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Is the future cashless?

The huge surge in digital transactions during the Covid pandemic has renewed speculation about the future of cash. So will we see the emergence of a cashless global economy anytime soon? Hartley Milner seeks some answers.

Remember the last time you handled cash? For me, it was the rental fees I raked in from the portfolio of houses and hotels I built up to enrich myself at the expense of family members. Did I have any pangs about exploiting loved ones? Not a bit of it … in fact, I laughed all the way to the bank.

I hasten to point out here – in case you have not already twigged – the hoard of cash I accumulated was Monopoly money. Like many families during the lockdowns, we dusted off board games dug out from the darkest recesses of cupboards to help keep us amused and maintain our sanity.

Growing up, I discovered I had a ruthless streak playing Monopoly that gave me an edge in the sibling rivalry stakes. And after all these years I was delighted at how easily I got back in touch with my inner-Rachman. There were a few mumblings about how I always seemed to end up owning the most lucrative properties, and, like the notorious slum landlord of ’50s and ’60s London, why I seemed fated never to land in jail. Any suggestion that I cheated was greeted with “you will be hearing from my lawyer”.

But I gained much more from my wheeler-dealing … Monopoly provided my earliest introduction to capitalism, and physically handling play money taught me the value of the real thing. So it was with some dismay that I discovered that maker Hasbro had brought out a digital ‘voice banking’ version that electronically tracks all transactions, presumably to stop cheating … and, horror of horrors, it dispenses with cash altogether!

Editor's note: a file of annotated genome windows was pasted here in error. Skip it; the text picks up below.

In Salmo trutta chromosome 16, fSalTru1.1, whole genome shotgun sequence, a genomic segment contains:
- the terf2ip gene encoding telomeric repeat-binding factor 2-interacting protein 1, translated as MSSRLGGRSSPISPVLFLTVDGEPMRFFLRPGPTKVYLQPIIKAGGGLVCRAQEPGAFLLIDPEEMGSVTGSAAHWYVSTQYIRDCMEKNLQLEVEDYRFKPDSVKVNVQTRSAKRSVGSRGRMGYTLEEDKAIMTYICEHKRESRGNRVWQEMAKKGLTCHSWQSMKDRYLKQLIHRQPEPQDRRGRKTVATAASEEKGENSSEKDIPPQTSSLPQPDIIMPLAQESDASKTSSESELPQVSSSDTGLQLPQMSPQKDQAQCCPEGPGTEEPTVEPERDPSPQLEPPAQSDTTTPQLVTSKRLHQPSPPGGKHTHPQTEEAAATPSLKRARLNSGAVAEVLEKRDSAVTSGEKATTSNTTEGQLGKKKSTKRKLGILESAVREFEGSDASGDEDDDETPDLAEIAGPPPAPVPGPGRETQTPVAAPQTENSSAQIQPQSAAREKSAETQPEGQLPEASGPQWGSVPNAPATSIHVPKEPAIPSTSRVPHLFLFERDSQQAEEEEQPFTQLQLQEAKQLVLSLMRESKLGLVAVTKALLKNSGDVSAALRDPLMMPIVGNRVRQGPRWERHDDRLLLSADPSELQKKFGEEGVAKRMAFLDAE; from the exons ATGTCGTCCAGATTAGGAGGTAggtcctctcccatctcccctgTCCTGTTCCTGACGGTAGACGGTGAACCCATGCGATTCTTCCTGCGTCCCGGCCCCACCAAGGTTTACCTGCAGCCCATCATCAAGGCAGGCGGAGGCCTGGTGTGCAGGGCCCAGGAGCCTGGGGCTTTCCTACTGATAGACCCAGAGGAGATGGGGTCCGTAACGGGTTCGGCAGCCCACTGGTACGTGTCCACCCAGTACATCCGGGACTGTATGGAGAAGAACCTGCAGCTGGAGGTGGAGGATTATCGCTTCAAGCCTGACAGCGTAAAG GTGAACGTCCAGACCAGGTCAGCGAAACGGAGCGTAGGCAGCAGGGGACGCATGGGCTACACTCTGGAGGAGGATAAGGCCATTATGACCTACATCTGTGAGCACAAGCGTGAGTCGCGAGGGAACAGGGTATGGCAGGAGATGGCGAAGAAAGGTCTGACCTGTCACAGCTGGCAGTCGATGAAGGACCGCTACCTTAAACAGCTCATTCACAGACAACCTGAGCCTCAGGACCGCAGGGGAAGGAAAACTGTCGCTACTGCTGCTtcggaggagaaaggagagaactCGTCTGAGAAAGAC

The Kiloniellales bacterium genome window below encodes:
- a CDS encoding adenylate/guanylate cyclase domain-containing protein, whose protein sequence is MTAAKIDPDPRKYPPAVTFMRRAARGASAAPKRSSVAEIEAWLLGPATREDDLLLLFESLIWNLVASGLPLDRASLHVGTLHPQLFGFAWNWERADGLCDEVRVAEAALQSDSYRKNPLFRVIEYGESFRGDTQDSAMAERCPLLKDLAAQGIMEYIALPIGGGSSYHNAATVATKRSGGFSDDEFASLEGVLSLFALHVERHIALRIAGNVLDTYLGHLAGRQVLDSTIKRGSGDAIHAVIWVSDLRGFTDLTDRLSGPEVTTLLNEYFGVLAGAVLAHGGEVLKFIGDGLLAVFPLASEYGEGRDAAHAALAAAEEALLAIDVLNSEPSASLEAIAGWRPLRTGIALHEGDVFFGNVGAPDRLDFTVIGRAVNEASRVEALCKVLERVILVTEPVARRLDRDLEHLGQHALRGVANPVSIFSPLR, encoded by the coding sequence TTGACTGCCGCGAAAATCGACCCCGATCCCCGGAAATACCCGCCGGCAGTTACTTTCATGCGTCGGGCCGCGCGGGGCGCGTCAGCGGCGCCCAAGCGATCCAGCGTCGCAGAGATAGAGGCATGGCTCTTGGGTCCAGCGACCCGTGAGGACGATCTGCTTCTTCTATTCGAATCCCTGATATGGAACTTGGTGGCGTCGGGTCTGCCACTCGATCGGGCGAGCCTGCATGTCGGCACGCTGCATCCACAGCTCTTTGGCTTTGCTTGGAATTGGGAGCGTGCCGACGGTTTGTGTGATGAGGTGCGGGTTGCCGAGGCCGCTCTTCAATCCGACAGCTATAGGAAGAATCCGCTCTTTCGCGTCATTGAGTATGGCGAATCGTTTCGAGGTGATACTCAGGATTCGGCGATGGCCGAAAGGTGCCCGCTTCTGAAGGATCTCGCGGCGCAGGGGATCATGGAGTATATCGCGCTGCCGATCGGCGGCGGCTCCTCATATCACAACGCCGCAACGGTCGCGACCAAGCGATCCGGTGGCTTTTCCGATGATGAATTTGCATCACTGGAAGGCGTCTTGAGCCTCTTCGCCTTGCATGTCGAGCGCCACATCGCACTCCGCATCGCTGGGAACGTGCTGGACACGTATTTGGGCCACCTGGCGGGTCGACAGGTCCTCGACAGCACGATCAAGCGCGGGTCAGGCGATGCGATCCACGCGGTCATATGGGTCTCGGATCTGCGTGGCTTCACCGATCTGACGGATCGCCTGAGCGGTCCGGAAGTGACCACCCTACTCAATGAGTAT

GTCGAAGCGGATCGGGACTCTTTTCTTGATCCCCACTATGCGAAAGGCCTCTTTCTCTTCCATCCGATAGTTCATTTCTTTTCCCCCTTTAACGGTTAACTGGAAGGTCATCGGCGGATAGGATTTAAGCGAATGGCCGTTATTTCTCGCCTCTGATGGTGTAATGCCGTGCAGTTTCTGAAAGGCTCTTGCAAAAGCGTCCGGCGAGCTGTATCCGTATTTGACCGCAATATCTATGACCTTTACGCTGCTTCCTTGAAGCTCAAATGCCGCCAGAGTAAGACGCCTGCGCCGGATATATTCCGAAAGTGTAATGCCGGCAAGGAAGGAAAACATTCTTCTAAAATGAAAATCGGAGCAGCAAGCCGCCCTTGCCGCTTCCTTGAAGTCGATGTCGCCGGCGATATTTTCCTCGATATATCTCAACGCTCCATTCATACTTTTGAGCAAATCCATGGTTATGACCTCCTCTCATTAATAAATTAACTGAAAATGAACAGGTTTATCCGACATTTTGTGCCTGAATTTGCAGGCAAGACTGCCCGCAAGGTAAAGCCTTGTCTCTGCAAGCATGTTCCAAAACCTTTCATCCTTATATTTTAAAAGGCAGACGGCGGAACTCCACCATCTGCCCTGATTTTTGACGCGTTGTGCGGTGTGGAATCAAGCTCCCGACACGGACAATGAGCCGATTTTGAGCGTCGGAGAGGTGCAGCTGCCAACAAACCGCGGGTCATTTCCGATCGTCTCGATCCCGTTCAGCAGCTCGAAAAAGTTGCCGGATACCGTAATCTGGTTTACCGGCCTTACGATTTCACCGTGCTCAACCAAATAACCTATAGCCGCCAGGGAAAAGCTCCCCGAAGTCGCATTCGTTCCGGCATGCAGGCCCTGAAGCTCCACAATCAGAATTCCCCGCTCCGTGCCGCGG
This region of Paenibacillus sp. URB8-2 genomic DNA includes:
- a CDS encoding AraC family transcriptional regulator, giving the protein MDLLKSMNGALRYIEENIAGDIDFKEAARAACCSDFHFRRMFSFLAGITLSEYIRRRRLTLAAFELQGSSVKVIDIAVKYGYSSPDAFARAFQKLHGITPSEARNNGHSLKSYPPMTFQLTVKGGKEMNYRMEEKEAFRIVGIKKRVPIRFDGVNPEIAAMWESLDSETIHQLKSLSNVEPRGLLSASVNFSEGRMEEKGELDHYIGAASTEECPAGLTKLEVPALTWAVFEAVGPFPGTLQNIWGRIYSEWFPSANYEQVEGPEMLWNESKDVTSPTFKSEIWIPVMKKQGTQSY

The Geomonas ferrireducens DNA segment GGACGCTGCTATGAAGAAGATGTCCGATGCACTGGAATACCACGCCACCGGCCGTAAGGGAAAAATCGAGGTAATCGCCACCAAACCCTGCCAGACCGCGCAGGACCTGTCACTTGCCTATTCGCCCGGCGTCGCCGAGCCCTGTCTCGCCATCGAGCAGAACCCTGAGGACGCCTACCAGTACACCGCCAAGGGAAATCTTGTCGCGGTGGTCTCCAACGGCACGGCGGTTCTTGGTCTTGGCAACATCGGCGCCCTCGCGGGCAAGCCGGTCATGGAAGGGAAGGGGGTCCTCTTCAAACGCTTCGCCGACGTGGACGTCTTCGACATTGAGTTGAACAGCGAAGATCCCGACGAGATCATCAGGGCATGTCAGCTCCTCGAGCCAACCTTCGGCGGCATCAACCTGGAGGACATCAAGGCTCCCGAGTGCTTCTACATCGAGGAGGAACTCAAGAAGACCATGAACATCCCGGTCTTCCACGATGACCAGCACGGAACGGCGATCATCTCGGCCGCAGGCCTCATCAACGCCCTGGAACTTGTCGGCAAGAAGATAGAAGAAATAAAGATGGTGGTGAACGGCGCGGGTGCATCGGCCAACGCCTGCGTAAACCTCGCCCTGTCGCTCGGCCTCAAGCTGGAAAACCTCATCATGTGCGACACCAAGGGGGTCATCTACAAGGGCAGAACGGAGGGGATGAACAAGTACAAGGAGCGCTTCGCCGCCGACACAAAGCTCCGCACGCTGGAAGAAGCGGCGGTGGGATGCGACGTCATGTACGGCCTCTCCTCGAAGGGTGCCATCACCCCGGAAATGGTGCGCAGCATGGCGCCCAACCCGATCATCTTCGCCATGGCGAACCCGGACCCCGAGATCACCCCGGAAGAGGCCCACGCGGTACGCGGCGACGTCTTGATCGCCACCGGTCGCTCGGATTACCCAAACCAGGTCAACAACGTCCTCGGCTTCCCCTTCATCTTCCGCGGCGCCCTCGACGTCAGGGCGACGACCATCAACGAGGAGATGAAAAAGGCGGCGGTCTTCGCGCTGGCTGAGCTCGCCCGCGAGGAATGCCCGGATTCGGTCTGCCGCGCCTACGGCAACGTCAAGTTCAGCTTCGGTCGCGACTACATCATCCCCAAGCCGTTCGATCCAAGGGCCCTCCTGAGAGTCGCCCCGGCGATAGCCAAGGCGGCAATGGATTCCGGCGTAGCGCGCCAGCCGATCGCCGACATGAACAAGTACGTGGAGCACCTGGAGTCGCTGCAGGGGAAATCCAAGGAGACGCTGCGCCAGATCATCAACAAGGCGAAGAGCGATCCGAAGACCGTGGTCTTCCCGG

The value of money

Could a whole generation of children now grow up not knowing the value of money? “Removing physical Monopoly money reduces the educational benefit of the game by glossing over the important task of learning to manage and count your money,” said Nicole Strbich, director of financial planning at Buckingham Advisors. Also, research shows that we are willing to spend more – as much as 100 per cent more – when paying by credit card rather than cash.

The fall from favour of cash is tracked in the 2021 Global Payments Report from payments processing company Worldpay. It found Covid restrictions impacted most heavily on the high street. In 2020, cash accounted for 20.5 per cent of global point-of-sale (POS) volume, a 32 per cent reduction from 2019. The pandemic accelerated the decline by more than three years, exceeding in 2020 the projection for 2023.

“We project this decline will continue well after the pandemic, falling an additional 38 per cent by 2024, when it is forecast to represent just 12.7 per cent of POS transactions,” the report says. “Following a year of profound disruption, businesses are looking to rebuild smarter in 2021, adapting to accelerating changes in technology and consumer behaviour.